Whether to buy or rent is a controversial question, to say the least. Add in the unpredictability of military life, and the stakes are even higher when it comes to deciding whether home ownership is a viable option for your family. Here’s what you should consider before buying a home.
Are you eligible for a VA Loan? If this is your first home purchase, and you are eligible for a VA loan, use it! This is an earned benefit of service and one that too many people do not take advantage of. If you have already used your VA Loan entitlement, that does not necessarily mean it is not still a potential benefit for a second home purchase.
Is your VA Loan paid off? You can restore your entitlement by obtaining a new Certificate of Eligibility.
Are you selling your current home to a veteran who is also eligible and planning to use
their VA Loan benefit? If they purchase your home with their entitlement, you can use
your own entitlement again.
Has the military reassigned you at a point in time where you still owe on your current VA
Loan but have entitlement remaining? (Like if you were eligible for $400,000 but bought a house for $200,000?) If you can demonstrate sufficient income and credit, you may be able to use the remaining benefit without having sold the previous home.
If you can’t use a VA Loan, can you afford the down payment? With a conventional loan, you’ll need to plan to be able to make a 20% down payment on the cost of the home. Anything less than that and your lender will require private mortgage insurance (PMI). The cost of PMI will depend on several factors—the insurer, your loan-to-value ratio, your credit score, etc. PMI is added to your mortgage payment monthly and is an expense you should account for when running your numbers.
Is your financial house in order? Do you have some cushion for unanticipated expenses? Is your credit rating decent? Does your/your partner’s job require a security clearance? Finances can and do impact the ability to obtain/maintain a security clearance. If you’re stretching yourself thin financially, it can impact your service member’s job if there are adverse credit consequences. Be honest with yourself and your situation here. If you’re liability rich and asset poor, then this may be a bad time to consider home ownership.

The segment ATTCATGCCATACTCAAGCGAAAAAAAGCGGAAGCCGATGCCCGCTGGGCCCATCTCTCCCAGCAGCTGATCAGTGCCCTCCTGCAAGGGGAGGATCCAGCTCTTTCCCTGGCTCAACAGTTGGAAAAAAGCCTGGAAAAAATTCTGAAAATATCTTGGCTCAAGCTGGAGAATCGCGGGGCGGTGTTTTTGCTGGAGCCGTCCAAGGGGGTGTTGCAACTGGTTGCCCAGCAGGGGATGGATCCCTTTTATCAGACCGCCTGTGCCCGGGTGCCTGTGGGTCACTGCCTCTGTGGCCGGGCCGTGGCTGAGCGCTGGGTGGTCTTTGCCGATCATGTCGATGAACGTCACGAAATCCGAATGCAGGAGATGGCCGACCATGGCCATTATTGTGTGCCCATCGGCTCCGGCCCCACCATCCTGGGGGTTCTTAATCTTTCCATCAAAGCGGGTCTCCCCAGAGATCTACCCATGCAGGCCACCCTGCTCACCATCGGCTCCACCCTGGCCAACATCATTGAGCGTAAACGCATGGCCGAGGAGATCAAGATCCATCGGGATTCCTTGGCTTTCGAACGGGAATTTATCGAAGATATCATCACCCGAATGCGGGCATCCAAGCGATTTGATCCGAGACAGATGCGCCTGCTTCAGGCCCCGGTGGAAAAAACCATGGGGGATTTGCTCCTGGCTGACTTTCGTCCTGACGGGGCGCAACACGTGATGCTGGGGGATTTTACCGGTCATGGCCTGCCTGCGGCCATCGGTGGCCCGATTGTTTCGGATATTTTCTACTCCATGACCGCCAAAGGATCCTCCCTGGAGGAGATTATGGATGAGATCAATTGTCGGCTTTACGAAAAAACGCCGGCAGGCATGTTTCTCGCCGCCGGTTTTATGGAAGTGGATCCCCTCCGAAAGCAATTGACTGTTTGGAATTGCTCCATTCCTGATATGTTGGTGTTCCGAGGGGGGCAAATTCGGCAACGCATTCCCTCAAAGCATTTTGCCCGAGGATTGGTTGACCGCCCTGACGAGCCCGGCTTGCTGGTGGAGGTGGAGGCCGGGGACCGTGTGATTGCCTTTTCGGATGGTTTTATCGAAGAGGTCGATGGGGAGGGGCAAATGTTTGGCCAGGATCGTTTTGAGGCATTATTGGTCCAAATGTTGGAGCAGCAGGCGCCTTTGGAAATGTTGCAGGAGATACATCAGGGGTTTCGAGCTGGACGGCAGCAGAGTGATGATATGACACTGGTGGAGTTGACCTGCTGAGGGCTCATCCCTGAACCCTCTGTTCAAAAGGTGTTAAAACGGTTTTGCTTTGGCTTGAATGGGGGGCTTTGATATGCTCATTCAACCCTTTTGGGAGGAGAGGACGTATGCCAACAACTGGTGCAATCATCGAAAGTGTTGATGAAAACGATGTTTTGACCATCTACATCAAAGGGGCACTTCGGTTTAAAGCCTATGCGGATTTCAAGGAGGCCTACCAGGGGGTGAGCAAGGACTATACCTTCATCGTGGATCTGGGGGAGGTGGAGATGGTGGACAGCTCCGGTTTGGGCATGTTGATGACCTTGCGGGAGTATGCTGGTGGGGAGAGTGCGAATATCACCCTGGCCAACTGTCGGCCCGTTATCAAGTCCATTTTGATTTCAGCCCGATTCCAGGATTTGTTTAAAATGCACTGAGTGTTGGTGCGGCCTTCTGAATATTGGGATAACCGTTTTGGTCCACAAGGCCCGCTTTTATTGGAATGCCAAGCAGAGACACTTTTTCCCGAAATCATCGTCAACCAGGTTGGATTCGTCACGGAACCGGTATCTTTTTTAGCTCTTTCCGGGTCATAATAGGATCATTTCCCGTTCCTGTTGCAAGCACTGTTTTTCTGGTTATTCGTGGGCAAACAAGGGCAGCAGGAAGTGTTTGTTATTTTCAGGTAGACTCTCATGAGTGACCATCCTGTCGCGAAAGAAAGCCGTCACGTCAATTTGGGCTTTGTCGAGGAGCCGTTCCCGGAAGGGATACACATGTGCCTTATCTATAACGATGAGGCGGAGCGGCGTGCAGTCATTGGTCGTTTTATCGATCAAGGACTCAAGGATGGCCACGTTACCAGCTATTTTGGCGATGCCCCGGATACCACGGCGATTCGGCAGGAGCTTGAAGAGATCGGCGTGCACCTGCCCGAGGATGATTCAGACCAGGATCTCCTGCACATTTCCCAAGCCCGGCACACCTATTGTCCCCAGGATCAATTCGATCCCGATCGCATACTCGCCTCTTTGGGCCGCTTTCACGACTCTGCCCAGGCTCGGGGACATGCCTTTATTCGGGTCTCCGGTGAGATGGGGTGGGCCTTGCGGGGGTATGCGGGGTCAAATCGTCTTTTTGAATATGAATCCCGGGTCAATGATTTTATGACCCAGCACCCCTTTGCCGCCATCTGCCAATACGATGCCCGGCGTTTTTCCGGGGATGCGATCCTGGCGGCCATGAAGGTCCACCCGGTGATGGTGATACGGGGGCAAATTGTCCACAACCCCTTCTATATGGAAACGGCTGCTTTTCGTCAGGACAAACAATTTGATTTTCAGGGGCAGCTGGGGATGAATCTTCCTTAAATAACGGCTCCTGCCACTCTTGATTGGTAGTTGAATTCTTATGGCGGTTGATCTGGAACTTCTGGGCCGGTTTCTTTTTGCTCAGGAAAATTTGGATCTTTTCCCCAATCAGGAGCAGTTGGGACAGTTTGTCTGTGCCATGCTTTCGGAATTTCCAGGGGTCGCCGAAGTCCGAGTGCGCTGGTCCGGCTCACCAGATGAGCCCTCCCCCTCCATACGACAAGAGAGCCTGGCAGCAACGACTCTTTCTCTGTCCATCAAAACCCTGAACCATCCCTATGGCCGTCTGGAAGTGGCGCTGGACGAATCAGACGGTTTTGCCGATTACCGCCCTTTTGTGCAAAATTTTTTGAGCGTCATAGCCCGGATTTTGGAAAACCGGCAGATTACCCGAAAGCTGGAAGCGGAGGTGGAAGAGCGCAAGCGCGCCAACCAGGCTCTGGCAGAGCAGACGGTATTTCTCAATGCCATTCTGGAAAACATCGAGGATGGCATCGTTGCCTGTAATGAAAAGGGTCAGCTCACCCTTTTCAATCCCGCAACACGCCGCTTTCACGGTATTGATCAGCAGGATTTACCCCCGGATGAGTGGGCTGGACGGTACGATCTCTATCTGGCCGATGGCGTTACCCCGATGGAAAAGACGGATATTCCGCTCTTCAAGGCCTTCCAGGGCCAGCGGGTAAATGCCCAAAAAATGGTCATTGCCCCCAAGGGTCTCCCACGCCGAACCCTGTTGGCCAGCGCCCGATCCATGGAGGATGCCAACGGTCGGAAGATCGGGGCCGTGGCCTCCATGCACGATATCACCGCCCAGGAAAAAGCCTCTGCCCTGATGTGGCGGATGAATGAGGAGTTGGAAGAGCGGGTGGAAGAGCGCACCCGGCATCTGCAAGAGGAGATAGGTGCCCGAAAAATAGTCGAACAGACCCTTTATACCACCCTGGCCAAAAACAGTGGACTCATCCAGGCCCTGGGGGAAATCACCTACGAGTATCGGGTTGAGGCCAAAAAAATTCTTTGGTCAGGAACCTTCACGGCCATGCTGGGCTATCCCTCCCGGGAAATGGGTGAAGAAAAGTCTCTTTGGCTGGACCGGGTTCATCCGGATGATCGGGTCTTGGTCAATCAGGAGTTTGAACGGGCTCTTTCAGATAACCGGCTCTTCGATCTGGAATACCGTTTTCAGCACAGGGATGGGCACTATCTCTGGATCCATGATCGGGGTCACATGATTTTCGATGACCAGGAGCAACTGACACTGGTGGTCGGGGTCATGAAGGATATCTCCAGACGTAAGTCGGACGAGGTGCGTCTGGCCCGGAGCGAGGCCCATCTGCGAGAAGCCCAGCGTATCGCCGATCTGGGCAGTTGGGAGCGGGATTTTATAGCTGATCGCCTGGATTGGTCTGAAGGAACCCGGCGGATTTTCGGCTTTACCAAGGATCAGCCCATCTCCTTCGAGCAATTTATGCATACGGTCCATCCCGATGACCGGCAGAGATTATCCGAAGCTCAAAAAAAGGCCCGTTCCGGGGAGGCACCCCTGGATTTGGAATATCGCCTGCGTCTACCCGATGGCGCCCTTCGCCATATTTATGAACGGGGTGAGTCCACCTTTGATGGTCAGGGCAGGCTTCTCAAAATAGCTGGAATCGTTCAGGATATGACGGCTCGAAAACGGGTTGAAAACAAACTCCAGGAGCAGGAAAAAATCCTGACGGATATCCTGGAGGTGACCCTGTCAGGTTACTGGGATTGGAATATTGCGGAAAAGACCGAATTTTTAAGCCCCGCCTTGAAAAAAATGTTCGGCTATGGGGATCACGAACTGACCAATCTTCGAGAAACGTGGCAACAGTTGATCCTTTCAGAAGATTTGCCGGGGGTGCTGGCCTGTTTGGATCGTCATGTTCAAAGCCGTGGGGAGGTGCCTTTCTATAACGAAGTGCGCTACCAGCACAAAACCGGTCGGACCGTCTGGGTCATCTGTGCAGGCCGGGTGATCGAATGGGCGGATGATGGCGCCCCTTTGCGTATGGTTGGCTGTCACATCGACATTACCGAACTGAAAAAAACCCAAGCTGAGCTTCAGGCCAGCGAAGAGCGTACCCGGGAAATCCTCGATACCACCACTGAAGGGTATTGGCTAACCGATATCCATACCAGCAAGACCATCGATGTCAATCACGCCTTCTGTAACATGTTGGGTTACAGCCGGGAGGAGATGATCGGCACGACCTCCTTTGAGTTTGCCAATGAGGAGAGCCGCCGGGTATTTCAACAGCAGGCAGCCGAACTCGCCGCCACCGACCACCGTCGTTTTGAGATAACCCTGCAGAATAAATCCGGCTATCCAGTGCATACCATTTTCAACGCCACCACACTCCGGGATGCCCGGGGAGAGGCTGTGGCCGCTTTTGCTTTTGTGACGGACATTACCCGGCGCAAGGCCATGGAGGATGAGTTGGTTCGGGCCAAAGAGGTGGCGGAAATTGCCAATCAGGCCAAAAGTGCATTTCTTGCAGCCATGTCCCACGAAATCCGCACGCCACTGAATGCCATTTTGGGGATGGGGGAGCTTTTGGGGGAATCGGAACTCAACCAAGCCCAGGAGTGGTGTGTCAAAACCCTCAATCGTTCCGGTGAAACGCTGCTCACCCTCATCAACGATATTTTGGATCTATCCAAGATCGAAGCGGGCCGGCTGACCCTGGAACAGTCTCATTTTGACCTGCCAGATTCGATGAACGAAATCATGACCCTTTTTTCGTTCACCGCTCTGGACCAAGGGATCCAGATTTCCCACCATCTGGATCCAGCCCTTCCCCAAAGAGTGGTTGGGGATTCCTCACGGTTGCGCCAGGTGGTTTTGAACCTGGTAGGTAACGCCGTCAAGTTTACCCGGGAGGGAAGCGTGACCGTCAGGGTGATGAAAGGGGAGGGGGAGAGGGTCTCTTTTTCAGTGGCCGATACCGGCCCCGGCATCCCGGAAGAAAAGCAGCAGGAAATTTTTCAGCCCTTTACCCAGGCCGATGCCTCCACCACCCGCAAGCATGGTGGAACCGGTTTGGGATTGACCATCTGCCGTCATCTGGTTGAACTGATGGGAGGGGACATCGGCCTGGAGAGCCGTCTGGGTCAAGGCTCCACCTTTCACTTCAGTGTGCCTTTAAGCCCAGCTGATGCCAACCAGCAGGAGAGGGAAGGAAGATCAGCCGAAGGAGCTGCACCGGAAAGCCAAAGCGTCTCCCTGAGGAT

Have you factored in the “hidden” costs of home ownership? You know about mortgage payments and insurance and taxes—and now PMI. But have you given yourself some wiggle room for the inevitable expense or emergency? You’ll need to factor in the cost of things that break and/or need to be maintained. An A/C unit that stops working on a 100-degree day. Yard maintenance. A roof that needs to be replaced. Even having the best home inspections before buying a home will not necessarily catch all of the potentially problematic things. And even if they did, homes are living, breathing things that require care, attention, and repair. Will you be able to cover the cost of such maintenance and repairs?
Do you have (or could you arrange) temporary housing elsewhere? If you will require the proceeds from the sale of an existing home to purchase a new home, you’ll need to make alternative housing arrangements in the interim. Any number of factors can impact the time gap between sale and purchase. Is it possible to pull off two closings in a day? Yes, if the geography and timing and logistics and luck all work in your favor. But keep in mind that anything that postpones the first closing can derail the second.
Can you cover two mortgages at once? If your financial situation is such that you’re purchasing one home with faith that the other will sell, then you should be ready and able to cover mortgages on two properties at one time—for as long as it takes to sell your former home. It’s great if you’ve positioned yourself so that savings would take care of that expense for a few months. But what if the house doesn’t sell in a few months? Or in a year? Do you have a backup plan?
Are you prepared to be a landlord? Hypothetically speaking, let’s say you’re in your new home and still not fielding any serious offers on your former home. After several months of covering two mortgages, savings are gone. Are you comfortable with the idea of being a landlord until the house sells? Would you be willing to rent out your property? Absorb the cost of any damage your renters cause or repairs they require? Be responsive to their needs as tenants? Travel to address any issues and/or designate or hire someone else to do so on your behalf?
These are some heady questions, but not ones meant to deter your dream of home ownership. They’re meant to help you go through this process fully informed and prepared for the journey. Do your homework. Crunch the numbers. Bring in a trusted financial advisor if necessary. And then enjoy your new home, knowing you’ve done what’s good for your family and your finances.